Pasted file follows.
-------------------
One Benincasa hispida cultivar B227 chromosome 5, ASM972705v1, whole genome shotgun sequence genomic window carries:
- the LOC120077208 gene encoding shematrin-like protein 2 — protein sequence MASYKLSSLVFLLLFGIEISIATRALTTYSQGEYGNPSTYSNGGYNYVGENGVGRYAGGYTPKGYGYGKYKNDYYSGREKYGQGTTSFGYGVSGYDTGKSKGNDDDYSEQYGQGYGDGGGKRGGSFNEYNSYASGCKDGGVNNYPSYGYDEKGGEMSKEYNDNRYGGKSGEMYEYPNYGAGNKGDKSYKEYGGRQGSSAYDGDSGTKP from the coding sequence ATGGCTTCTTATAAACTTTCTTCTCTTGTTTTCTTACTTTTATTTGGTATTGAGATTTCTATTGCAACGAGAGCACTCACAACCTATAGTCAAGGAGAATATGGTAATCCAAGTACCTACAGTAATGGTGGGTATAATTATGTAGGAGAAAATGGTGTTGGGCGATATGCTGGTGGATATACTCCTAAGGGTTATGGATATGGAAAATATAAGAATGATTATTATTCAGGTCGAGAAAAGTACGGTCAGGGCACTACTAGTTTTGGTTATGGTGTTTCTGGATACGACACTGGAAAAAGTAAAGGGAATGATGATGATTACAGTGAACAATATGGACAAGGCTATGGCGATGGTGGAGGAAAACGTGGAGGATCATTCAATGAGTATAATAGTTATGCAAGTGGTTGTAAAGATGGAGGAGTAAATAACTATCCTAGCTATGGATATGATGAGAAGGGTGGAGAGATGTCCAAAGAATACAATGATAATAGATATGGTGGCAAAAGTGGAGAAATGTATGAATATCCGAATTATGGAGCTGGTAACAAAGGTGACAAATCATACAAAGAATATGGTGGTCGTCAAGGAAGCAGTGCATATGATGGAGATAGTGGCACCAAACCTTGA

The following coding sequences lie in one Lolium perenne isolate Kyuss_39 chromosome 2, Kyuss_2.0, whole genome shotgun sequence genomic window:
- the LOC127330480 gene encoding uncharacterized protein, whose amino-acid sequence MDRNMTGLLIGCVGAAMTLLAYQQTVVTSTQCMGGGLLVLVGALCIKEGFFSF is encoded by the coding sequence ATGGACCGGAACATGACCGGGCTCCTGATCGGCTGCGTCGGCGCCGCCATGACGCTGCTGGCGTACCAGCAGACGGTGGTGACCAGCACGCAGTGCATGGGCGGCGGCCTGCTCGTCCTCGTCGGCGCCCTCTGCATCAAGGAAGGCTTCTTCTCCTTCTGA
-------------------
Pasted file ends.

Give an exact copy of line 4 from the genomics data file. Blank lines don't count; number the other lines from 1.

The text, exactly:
- the LOC127330480 gene encoding uncharacterized protein, whose amino-acid sequence MDRNMTGLLIGCVGAAMTLLAYQQTVVTSTQCMGGGLLVLVGALCIKEGFFSF is encoded by the coding sequence ATGGACCGGAACATGACCGGGCTCCTGATCGGCTGCGTCGGCGCCGCCATGACGCTGCTGGCGTACCAGCAGACGGTGGTGACCAGCACGCAGTGCATGGGCGGCGGCCTGCTCGTCCTCGTCGGCGCCCTCTGCATCAAGGAAGGCTTCTTCTCCTTCTGA